Hello Nicole. That is very exciting that you are planning to do an RTW trip with your family. Our RTW trip started in 2014. Tyler and Kara’s first international trip was in 2012 (London and Paris) and in 2013 we did Turkey over Spring Break and Norway in the summer. That was the extent of their international travels. And before that, we really hadn’t traveled much with our kids. We did some Disney trips and some local trips to the beach and NYC but they really didn’t have much experience traveling before the RTW trip. Kids in general seem to be very adaptable and our kids had no issues adjusting to long term travel (other than having their parents as teachers…ha ha). But any travel that you can start doing now…flights, new foods, new places, new languages…will make it even easier for your daughter. But if you can’t do a whole lot of travel, based on our experience, your daughter should still do just fine. If you can expose her to a language now and have her start learning it, then spend some time on your RTW where she could use it, that would be a fantastic experience for her. Tyler got to do this with basic Chinese and it really opened him up to the power of learning different languages. Cheers, Julie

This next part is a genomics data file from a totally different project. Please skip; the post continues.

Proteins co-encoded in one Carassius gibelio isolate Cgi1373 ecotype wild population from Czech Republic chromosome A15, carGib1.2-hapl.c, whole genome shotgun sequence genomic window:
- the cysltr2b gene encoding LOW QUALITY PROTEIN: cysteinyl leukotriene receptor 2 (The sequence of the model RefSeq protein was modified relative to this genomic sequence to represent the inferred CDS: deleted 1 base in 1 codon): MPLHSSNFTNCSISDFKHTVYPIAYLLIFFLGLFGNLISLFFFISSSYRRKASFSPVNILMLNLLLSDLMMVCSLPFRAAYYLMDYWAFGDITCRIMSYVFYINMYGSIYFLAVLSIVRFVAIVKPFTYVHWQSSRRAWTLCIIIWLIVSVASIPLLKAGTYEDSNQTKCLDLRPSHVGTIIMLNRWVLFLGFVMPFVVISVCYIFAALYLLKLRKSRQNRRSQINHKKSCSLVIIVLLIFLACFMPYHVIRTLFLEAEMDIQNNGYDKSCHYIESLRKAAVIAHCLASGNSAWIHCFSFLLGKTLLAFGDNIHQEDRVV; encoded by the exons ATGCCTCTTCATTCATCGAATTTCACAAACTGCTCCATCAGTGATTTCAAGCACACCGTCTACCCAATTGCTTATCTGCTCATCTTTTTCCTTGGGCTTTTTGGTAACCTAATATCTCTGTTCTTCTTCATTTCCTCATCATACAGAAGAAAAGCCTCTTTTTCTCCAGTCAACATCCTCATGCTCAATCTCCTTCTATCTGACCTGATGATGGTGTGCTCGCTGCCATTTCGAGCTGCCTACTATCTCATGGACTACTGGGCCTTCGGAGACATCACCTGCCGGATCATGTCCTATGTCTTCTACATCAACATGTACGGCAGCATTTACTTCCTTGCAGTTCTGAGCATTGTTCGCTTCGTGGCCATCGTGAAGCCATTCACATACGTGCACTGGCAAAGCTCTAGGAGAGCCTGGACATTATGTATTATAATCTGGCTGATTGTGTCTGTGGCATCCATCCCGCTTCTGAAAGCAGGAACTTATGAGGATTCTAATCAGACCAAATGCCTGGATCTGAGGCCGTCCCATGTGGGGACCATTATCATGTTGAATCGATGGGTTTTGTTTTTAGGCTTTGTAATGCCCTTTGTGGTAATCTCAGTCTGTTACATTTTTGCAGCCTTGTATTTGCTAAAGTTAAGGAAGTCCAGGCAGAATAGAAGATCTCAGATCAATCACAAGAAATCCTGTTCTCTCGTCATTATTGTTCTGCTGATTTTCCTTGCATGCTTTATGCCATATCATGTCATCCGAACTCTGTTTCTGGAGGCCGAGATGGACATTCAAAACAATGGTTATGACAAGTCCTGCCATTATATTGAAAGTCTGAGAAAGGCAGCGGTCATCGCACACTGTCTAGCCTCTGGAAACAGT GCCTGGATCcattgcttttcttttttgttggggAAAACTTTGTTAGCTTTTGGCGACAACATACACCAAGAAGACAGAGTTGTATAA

Love your website!
Any tips on where to manage the plans? any app you’re using?
We’re building our own around the world trip, and we have so many high level details (“let’s go to .. on November”) with so many low level details (“you must try this.. when you get to..”).
How do you keep track of everything? reservations you made, recommendations you got, itineraries, etc